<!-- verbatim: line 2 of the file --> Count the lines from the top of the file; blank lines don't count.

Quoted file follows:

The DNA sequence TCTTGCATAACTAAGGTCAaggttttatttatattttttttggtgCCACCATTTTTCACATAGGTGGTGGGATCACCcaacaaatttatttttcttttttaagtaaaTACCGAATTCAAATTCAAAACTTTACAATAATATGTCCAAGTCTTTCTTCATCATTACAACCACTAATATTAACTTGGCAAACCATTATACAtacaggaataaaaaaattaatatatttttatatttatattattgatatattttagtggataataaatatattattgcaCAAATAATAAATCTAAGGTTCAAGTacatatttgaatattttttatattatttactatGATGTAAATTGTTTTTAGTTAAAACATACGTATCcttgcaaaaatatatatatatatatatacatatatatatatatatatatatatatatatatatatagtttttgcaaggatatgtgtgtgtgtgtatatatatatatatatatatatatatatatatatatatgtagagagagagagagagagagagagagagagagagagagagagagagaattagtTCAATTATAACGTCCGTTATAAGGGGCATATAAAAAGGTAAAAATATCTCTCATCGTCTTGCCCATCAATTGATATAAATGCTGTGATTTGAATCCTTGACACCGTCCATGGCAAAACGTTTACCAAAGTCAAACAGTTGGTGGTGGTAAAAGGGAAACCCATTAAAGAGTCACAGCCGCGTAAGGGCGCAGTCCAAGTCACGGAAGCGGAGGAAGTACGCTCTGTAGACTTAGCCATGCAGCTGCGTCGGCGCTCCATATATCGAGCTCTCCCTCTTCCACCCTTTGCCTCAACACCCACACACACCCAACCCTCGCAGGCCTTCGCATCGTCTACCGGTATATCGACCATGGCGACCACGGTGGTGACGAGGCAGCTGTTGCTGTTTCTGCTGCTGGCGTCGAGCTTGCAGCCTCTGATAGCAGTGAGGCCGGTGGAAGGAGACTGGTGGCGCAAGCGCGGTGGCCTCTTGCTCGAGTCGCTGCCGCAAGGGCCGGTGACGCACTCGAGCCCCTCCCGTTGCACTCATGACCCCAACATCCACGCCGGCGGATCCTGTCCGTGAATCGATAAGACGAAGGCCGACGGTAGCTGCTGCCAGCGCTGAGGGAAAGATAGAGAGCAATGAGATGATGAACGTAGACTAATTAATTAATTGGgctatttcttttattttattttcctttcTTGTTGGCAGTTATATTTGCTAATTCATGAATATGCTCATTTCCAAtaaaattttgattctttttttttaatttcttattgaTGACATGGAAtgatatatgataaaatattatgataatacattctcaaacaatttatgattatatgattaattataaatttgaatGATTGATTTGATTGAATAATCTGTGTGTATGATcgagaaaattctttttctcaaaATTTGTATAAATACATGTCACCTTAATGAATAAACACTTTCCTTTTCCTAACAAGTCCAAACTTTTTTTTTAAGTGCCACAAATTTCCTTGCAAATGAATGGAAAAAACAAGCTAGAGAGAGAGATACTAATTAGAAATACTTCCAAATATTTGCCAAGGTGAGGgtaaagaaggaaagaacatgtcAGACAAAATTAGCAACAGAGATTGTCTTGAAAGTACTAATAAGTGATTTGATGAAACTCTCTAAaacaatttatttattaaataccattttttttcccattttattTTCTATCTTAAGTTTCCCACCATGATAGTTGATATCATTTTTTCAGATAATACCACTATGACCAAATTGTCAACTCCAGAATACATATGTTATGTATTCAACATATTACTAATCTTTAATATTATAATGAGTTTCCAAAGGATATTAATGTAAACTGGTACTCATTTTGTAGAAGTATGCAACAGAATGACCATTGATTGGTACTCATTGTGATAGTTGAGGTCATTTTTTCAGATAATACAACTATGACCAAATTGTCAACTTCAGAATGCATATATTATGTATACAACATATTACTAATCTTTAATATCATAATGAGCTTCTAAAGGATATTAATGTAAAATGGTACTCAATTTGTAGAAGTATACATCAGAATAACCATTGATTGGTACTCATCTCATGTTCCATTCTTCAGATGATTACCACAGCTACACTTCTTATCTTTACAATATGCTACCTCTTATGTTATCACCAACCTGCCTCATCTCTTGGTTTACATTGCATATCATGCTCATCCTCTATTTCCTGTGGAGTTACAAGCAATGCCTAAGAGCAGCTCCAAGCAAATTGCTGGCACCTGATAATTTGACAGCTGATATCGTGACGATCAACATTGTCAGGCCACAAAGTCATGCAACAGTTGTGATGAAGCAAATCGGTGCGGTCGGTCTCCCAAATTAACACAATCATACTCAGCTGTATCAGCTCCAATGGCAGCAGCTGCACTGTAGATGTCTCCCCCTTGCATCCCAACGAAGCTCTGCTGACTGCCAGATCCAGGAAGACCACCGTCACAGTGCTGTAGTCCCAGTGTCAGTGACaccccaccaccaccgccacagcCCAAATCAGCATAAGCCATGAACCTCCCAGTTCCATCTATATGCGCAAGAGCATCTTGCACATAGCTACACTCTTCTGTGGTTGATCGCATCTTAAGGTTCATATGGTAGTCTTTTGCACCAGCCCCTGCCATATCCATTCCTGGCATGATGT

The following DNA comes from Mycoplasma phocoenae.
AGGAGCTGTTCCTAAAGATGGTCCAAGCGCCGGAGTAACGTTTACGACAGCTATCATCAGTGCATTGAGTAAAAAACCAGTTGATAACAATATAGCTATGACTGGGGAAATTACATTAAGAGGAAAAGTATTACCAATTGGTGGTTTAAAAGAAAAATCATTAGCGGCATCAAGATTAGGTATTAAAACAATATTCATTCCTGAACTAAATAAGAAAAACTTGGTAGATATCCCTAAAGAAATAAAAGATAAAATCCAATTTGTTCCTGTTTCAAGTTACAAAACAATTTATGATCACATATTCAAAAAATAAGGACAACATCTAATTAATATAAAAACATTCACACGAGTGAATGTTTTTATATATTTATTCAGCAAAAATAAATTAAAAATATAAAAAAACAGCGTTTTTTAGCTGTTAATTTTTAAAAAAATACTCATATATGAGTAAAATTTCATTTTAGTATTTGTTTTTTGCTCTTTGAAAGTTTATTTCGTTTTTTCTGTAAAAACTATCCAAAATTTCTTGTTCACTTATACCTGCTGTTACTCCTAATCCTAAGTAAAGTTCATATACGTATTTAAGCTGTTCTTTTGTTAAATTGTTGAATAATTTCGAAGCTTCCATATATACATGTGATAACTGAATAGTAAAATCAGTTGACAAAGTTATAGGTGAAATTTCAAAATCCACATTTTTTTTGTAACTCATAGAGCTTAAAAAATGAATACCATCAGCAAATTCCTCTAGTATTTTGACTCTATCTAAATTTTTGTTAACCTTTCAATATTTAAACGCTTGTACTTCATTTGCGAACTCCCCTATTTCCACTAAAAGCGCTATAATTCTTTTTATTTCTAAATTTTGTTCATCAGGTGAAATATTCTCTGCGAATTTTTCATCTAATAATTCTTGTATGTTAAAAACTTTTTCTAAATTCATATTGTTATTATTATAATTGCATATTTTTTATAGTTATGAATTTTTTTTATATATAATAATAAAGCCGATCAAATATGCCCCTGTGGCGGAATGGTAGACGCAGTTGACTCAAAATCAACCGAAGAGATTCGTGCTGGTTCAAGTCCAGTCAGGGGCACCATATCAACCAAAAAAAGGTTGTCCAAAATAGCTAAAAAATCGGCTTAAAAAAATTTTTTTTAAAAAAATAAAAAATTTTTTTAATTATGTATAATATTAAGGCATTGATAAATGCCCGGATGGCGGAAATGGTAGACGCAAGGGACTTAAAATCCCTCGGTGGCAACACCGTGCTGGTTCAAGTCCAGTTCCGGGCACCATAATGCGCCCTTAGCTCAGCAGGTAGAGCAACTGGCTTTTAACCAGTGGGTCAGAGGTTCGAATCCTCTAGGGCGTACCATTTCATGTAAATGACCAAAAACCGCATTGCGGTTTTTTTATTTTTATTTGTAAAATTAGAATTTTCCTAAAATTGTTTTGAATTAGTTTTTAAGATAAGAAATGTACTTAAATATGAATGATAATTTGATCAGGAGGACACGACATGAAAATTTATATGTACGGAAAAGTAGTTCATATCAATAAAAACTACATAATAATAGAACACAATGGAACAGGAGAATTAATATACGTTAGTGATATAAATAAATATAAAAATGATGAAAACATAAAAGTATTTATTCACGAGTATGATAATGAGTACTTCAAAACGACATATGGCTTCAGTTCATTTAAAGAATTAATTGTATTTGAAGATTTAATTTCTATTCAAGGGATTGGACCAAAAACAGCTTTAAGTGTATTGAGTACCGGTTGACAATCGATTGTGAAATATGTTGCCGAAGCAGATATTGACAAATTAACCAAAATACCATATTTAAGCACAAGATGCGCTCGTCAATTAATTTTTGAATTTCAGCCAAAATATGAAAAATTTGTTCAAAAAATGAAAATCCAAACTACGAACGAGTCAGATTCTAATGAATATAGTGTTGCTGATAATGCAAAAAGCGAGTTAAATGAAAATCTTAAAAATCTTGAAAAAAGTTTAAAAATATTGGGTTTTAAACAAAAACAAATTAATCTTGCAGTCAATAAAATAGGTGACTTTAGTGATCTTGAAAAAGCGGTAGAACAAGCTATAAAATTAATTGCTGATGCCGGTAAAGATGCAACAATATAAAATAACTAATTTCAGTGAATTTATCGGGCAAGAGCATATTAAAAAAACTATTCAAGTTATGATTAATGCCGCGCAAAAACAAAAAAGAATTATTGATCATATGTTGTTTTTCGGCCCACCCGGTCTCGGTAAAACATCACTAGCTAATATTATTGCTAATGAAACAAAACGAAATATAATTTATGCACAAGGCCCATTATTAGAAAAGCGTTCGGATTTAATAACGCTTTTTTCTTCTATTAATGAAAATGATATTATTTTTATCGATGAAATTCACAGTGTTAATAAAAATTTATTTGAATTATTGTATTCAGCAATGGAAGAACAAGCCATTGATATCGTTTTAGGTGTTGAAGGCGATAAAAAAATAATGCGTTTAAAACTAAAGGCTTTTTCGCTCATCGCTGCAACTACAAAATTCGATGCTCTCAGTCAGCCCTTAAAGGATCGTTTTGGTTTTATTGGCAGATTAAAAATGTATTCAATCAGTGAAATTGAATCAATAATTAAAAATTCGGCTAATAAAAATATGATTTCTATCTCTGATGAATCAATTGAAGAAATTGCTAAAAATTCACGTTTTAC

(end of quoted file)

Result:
The following DNA comes from Mycoplasma phocoenae.